In addition to its agricultural significance, Shavuot marks the giving of the Torah at Mount Sinai. After festive evening prayers and often a festive dairy meal, many people follow the custom of staying awake all night and studying religious texts. Most synagogues and yeshivot will organize special classes and lectures throughout the night of Shavuot. In Jerusalem, there is a popular custom of going to the Western Wall. The Shavuot morning prayers are marked by special hymns and scriptural readings, including the Book of Ruth. Some communities maintain the custom of decorating their synagogues with green plants and flowers.
In Holidays in Israel: Feast of the First Fruit: Shavuot (not Archive copyright) produced by Yehoshua Brandstatter and Zeev Havatzelet and in As Long As I Live there are scenes of the Torah being read in decorated synagogues in addition to the agricultural pageants on kibbutzim. These two films are among the few in the Spielberg Archive which deal with all aspects of the festival and not only emphasize the agricultural connection. Since, the festival celebrates the giving of the Torah, of interest is a film depicting the work of the sofer stam, the Torah scribe as well as an extremely rare close up view of an ancient 1800 year old Torah Scroll belonging to the Zeinati family of Pekiin. They are reputed to be the only Jewish family never to have left Eretz Yisrael. This rare treasure can be seen in Israel Journey (1950s).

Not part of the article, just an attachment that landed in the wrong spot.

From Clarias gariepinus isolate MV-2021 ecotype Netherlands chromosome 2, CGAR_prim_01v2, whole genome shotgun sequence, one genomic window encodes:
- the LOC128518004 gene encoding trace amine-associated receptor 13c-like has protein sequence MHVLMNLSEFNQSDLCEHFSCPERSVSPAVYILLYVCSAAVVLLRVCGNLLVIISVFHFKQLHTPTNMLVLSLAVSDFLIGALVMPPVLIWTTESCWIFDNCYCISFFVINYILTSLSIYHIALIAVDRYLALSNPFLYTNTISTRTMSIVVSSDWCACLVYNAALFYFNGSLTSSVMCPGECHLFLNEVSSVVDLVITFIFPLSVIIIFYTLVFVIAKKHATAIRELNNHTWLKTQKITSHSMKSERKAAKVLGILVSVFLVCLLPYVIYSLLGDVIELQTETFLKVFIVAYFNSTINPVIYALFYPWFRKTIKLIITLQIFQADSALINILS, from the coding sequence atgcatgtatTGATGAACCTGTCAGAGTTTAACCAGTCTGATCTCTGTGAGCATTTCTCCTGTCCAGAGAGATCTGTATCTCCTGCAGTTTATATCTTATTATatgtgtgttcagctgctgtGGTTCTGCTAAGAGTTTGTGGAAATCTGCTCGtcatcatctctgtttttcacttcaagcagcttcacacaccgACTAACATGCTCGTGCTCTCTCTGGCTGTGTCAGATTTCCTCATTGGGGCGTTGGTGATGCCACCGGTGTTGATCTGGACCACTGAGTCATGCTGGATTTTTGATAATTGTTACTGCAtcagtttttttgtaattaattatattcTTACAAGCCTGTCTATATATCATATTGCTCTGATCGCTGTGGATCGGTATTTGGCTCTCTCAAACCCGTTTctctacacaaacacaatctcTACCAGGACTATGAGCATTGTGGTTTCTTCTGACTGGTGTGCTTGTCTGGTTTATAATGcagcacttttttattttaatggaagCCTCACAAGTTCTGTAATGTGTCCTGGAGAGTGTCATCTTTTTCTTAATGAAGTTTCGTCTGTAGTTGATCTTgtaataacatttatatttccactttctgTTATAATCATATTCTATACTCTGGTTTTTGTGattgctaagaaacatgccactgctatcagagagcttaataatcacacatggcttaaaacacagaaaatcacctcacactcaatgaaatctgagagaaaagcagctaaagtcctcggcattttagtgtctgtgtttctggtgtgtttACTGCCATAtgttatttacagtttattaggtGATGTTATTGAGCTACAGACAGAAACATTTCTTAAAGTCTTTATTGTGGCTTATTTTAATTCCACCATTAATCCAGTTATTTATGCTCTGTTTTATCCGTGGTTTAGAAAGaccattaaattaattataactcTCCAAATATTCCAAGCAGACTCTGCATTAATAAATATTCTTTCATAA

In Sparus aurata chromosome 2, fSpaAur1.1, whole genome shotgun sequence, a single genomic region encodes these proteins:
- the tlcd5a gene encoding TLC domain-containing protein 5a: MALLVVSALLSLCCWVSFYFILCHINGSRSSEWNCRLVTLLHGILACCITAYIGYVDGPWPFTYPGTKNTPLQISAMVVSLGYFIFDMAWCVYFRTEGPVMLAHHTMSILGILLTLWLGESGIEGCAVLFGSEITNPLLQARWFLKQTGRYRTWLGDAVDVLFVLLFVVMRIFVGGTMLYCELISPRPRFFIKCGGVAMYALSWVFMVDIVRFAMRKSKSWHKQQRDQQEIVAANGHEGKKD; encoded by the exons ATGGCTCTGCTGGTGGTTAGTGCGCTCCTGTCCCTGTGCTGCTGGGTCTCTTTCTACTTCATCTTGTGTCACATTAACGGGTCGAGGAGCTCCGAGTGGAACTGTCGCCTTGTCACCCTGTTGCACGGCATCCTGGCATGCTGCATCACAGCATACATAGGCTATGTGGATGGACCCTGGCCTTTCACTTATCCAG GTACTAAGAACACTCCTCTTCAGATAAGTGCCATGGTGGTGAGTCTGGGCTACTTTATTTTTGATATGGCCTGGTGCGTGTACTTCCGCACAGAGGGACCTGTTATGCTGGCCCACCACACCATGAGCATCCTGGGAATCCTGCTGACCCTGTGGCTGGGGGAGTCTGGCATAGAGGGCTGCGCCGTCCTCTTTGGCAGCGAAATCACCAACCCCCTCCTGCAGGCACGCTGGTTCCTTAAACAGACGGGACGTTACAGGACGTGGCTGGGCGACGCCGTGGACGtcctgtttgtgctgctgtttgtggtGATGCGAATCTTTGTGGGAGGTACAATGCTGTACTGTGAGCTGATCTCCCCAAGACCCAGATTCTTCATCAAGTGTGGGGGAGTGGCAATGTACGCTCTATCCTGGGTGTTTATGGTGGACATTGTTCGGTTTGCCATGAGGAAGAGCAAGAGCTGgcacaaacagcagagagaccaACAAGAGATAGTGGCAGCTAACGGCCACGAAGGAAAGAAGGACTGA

During the 1950s and 1990s Jewish television stations broadcasting to audiences outside Israel, primarily in North America, became increasingly popular. These magazines attempted to bring issues of Jewish interest and concern and events in Israel to the viewer in his home. In Jewish Television Magazine no. 33 (1988), presenter Steven Macht brings scenes of Shavuot celebrations in kibbutzim in addition to teaching viewers how to prepare cheese blintzes, one of the foods Ashkenazi Jews traditionally associate with Shavuot.
Finally, in Jerusalem On Line magazine 21/93 May 1993, moderator Michael Greenspan speaks to Rabbi David Hartman about Shavuot and its significance in today’s world. Rabbi Hartman stresses that unlike other festivals, there is no outside enemy that had to be vanquished instead it is a holiday of conviction, of affirming ones Jewish identity. It commemorates the most seminal event in Jewish history, the giving of the Torah at Mount Sinai.
from the June 2011 Edition of the Jewish Magazine